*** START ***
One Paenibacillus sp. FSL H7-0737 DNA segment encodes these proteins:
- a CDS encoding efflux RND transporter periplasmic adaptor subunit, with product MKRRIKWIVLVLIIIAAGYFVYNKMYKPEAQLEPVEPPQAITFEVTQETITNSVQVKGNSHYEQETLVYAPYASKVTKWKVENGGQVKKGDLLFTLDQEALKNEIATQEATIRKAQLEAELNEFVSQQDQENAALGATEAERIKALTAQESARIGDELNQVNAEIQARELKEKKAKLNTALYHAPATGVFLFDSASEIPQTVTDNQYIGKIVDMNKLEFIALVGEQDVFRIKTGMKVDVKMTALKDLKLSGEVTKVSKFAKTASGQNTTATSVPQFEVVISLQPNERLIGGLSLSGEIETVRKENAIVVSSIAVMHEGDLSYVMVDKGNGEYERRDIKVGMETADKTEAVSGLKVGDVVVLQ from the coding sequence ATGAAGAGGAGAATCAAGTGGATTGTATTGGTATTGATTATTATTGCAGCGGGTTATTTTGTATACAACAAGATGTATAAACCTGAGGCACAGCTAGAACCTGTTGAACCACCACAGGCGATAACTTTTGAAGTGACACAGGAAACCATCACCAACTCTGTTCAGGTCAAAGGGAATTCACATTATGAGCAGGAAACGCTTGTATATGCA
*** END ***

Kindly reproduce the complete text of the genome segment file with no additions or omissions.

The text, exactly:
One Paenibacillus sp. FSL H7-0737 DNA segment encodes these proteins:
- a CDS encoding efflux RND transporter periplasmic adaptor subunit, with product MKRRIKWIVLVLIIIAAGYFVYNKMYKPEAQLEPVEPPQAITFEVTQETITNSVQVKGNSHYEQETLVYAPYASKVTKWKVENGGQVKKGDLLFTLDQEALKNEIATQEATIRKAQLEAELNEFVSQQDQENAALGATEAERIKALTAQESARIGDELNQVNAEIQARELKEKKAKLNTALYHAPATGVFLFDSASEIPQTVTDNQYIGKIVDMNKLEFIALVGEQDVFRIKTGMKVDVKMTALKDLKLSGEVTKVSKFAKTASGQNTTATSVPQFEVVISLQPNERLIGGLSLSGEIETVRKENAIVVSSIAVMHEGDLSYVMVDKGNGEYERRDIKVGMETADKTEAVSGLKVGDVVVLQ from the coding sequence ATGAAGAGGAGAATCAAGTGGATTGTATTGGTATTGATTATTATTGCAGCGGGTTATTTTGTATACAACAAGATGTATAAACCTGAGGCACAGCTAGAACCTGTTGAACCACCACAGGCGATAACTTTTGAAGTGACACAGGAAACCATCACCAACTCTGTTCAGGTCAAAGGGAATTCACATTATGAGCAGGAAACGCTTGTATATGCA